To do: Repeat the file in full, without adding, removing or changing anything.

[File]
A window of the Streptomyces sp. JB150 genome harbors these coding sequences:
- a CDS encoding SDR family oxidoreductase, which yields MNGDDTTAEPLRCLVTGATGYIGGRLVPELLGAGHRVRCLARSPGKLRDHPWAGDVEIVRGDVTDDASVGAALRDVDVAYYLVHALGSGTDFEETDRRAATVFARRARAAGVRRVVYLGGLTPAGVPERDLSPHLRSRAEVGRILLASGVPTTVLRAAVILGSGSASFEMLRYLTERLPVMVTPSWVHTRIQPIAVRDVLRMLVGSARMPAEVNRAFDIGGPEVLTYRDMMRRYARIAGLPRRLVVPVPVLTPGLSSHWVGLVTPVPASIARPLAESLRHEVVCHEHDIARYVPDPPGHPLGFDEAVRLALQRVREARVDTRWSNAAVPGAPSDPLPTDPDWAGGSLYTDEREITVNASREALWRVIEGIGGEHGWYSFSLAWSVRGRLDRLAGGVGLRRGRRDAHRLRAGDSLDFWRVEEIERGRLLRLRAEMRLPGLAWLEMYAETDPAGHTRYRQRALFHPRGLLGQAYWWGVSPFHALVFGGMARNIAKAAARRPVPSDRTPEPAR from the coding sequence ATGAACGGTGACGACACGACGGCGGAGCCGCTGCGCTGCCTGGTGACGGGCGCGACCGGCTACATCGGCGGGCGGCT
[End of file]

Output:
A window of the Streptomyces sp. JB150 genome harbors these coding sequences:
- a CDS encoding SDR family oxidoreductase, which yields MNGDDTTAEPLRCLVTGATGYIGGRLVPELLGAGHRVRCLARSPGKLRDHPWAGDVEIVRGDVTDDASVGAALRDVDVAYYLVHALGSGTDFEETDRRAATVFARRARAAGVRRVVYLGGLTPAGVPERDLSPHLRSRAEVGRILLASGVPTTVLRAAVILGSGSASFEMLRYLTERLPVMVTPSWVHTRIQPIAVRDVLRMLVGSARMPAEVNRAFDIGGPEVLTYRDMMRRYARIAGLPRRLVVPVPVLTPGLSSHWVGLVTPVPASIARPLAESLRHEVVCHEHDIARYVPDPPGHPLGFDEAVRLALQRVREARVDTRWSNAAVPGAPSDPLPTDPDWAGGSLYTDEREITVNASREALWRVIEGIGGEHGWYSFSLAWSVRGRLDRLAGGVGLRRGRRDAHRLRAGDSLDFWRVEEIERGRLLRLRAEMRLPGLAWLEMYAETDPAGHTRYRQRALFHPRGLLGQAYWWGVSPFHALVFGGMARNIAKAAARRPVPSDRTPEPAR from the coding sequence ATGAACGGTGACGACACGACGGCGGAGCCGCTGCGCTGCCTGGTGACGGGCGCGACCGGCTACATCGGCGGGCGGCT